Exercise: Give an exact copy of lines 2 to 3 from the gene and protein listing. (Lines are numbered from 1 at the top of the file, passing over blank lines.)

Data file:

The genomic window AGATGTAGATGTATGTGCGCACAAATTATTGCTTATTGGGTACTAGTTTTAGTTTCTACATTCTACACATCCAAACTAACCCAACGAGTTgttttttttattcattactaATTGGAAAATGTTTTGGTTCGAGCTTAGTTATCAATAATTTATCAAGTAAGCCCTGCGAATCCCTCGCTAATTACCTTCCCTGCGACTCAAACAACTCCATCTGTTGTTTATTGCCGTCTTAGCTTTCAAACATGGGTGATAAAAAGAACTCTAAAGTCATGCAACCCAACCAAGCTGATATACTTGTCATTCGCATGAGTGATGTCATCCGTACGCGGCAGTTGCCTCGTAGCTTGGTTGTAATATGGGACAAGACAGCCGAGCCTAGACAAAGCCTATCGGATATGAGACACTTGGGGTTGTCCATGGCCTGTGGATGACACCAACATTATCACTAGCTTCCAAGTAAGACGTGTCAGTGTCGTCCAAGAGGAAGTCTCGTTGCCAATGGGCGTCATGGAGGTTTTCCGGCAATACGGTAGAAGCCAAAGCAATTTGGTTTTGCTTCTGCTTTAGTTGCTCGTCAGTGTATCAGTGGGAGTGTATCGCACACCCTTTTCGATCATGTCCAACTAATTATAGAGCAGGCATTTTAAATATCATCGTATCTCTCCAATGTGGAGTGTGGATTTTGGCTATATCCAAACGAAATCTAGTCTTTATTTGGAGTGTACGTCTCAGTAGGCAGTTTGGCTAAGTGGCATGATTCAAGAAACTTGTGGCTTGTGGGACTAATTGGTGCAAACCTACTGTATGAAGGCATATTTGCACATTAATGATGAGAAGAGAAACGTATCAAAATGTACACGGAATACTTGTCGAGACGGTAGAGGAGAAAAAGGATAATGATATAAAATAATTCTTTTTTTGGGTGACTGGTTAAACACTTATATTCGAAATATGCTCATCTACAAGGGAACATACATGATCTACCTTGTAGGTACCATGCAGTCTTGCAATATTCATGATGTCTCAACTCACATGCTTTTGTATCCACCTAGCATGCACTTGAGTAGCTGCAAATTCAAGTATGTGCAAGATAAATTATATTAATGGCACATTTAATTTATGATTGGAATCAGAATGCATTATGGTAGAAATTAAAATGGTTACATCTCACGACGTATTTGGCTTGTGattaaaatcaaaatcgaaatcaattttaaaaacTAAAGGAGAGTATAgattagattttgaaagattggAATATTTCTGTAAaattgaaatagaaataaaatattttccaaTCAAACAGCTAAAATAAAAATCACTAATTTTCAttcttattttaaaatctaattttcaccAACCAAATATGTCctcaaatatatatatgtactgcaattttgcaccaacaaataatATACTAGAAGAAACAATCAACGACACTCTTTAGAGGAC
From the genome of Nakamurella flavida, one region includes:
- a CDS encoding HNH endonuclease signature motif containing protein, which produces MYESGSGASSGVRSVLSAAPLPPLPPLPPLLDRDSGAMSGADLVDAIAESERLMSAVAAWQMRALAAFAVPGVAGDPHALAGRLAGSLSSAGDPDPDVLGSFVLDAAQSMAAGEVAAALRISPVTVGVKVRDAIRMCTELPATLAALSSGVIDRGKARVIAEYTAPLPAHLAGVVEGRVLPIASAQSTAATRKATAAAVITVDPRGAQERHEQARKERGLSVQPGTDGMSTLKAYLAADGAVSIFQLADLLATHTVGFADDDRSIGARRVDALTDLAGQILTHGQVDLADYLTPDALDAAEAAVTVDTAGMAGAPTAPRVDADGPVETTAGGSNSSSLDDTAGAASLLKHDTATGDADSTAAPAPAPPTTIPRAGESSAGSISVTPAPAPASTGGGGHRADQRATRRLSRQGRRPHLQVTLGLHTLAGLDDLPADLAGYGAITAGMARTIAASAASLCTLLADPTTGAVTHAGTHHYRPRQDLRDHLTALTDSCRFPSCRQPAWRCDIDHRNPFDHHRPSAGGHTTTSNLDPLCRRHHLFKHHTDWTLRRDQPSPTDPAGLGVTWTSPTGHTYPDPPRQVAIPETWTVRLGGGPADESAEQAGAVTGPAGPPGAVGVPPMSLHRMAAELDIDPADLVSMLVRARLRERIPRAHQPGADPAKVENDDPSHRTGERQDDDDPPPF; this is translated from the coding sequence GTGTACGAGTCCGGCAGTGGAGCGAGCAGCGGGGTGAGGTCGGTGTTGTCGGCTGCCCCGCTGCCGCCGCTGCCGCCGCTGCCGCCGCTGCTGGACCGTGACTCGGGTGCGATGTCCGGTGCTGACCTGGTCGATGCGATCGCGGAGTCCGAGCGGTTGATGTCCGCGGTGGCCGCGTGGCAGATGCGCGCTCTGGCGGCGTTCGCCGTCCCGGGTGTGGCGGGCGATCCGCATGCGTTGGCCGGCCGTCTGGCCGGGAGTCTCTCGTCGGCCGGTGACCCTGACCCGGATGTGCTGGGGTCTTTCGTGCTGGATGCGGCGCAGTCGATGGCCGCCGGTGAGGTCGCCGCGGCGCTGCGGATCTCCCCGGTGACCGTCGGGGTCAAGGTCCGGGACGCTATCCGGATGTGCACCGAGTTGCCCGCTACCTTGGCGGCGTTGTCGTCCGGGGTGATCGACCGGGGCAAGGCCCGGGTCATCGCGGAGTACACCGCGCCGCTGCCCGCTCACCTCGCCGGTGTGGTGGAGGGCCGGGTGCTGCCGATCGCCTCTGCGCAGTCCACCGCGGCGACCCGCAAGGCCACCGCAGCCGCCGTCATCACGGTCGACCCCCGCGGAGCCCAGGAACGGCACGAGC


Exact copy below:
From the genome of Nakamurella flavida, one region includes:
- a CDS encoding HNH endonuclease signature motif containing protein, which produces MYESGSGASSGVRSVLSAAPLPPLPPLPPLLDRDSGAMSGADLVDAIAESERLMSAVAAWQMRALAAFAVPGVAGDPHALAGRLAGSLSSAGDPDPDVLGSFVLDAAQSMAAGEVAAALRISPVTVGVKVRDAIRMCTELPATLAALSSGVIDRGKARVIAEYTAPLPAHLAGVVEGRVLPIASAQSTAATRKATAAAVITVDPRGAQERHEQARKERGLSVQPGTDGMSTLKAYLAADGAVSIFQLADLLATHTVGFADDDRSIGARRVDALTDLAGQILTHGQVDLADYLTPDALDAAEAAVTVDTAGMAGAPTAPRVDADGPVETTAGGSNSSSLDDTAGAASLLKHDTATGDADSTAAPAPAPPTTIPRAGESSAGSISVTPAPAPASTGGGGHRADQRATRRLSRQGRRPHLQVTLGLHTLAGLDDLPADLAGYGAITAGMARTIAASAASLCTLLADPTTGAVTHAGTHHYRPRQDLRDHLTALTDSCRFPSCRQPAWRCDIDHRNPFDHHRPSAGGHTTTSNLDPLCRRHHLFKHHTDWTLRRDQPSPTDPAGLGVTWTSPTGHTYPDPPRQVAIPETWTVRLGGGPADESAEQAGAVTGPAGPPGAVGVPPMSLHRMAAELDIDPADLVSMLVRARLRERIPRAHQPGADPAKVENDDPSHRTGERQDDDDPPPF; this is translated from the coding sequence GTGTACGAGTCCGGCAGTGGAGCGAGCAGCGGGGTGAGGTCGGTGTTGTCGGCTGCCCCGCTGCCGCCGCTGCCGCCGCTGCCGCCGCTGCTGGACCGTGACTCGGGTGCGATGTCCGGTGCTGACCTGGTCGATGCGATCGCGGAGTCCGAGCGGTTGATGTCCGCGGTGGCCGCGTGGCAGATGCGCGCTCTGGCGGCGTTCGCCGTCCCGGGTGTGGCGGGCGATCCGCATGCGTTGGCCGGCCGTCTGGCCGGGAGTCTCTCGTCGGCCGGTGACCCTGACCCGGATGTGCTGGGGTCTTTCGTGCTGGATGCGGCGCAGTCGATGGCCGCCGGTGAGGTCGCCGCGGCGCTGCGGATCTCCCCGGTGACCGTCGGGGTCAAGGTCCGGGACGCTATCCGGATGTGCACCGAGTTGCCCGCTACCTTGGCGGCGTTGTCGTCCGGGGTGATCGACCGGGGCAAGGCCCGGGTCATCGCGGAGTACACCGCGCCGCTGCCCGCTCACCTCGCCGGTGTGGTGGAGGGCCGGGTGCTGCCGATCGCCTCTGCGCAGTCCACCGCGGCGACCCGCAAGGCCACCGCAGCCGCCGTCATCACGGTCGACCCCCGCGGAGCCCAGGAACGGCACGAGC